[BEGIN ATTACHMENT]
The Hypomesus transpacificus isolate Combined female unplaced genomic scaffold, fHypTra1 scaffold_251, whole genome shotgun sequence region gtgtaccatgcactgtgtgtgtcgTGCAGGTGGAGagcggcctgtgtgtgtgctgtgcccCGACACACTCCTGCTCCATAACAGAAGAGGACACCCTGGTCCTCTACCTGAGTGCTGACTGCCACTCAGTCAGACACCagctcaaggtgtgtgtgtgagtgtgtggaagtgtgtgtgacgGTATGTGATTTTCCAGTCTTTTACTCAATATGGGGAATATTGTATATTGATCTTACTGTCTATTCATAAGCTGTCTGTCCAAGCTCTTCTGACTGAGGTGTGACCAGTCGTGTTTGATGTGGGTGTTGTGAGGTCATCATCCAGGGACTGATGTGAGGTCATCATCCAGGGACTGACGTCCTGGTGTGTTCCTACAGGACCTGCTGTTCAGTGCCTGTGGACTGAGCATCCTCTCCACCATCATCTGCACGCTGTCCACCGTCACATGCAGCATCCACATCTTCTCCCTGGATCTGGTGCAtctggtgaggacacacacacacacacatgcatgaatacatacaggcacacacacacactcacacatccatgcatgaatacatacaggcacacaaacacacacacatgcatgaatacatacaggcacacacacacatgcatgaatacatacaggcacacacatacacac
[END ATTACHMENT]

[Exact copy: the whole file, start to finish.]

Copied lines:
The Hypomesus transpacificus isolate Combined female unplaced genomic scaffold, fHypTra1 scaffold_251, whole genome shotgun sequence region gtgtaccatgcactgtgtgtgtcgTGCAGGTGGAGagcggcctgtgtgtgtgctgtgcccCGACACACTCCTGCTCCATAACAGAAGAGGACACCCTGGTCCTCTACCTGAGTGCTGACTGCCACTCAGTCAGACACCagctcaaggtgtgtgtgtgagtgtgtggaagtgtgtgtgacgGTATGTGATTTTCCAGTCTTTTACTCAATATGGGGAATATTGTATATTGATCTTACTGTCTATTCATAAGCTGTCTGTCCAAGCTCTTCTGACTGAGGTGTGACCAGTCGTGTTTGATGTGGGTGTTGTGAGGTCATCATCCAGGGACTGATGTGAGGTCATCATCCAGGGACTGACGTCCTGGTGTGTTCCTACAGGACCTGCTGTTCAGTGCCTGTGGACTGAGCATCCTCTCCACCATCATCTGCACGCTGTCCACCGTCACATGCAGCATCCACATCTTCTCCCTGGATCTGGTGCAtctggtgaggacacacacacacacacatgcatgaatacatacaggcacacacacacactcacacatccatgcatgaatacatacaggcacacaaacacacacacatgcatgaatacatacaggcacacacacacatgcatgaatacatacaggcacacacatacacac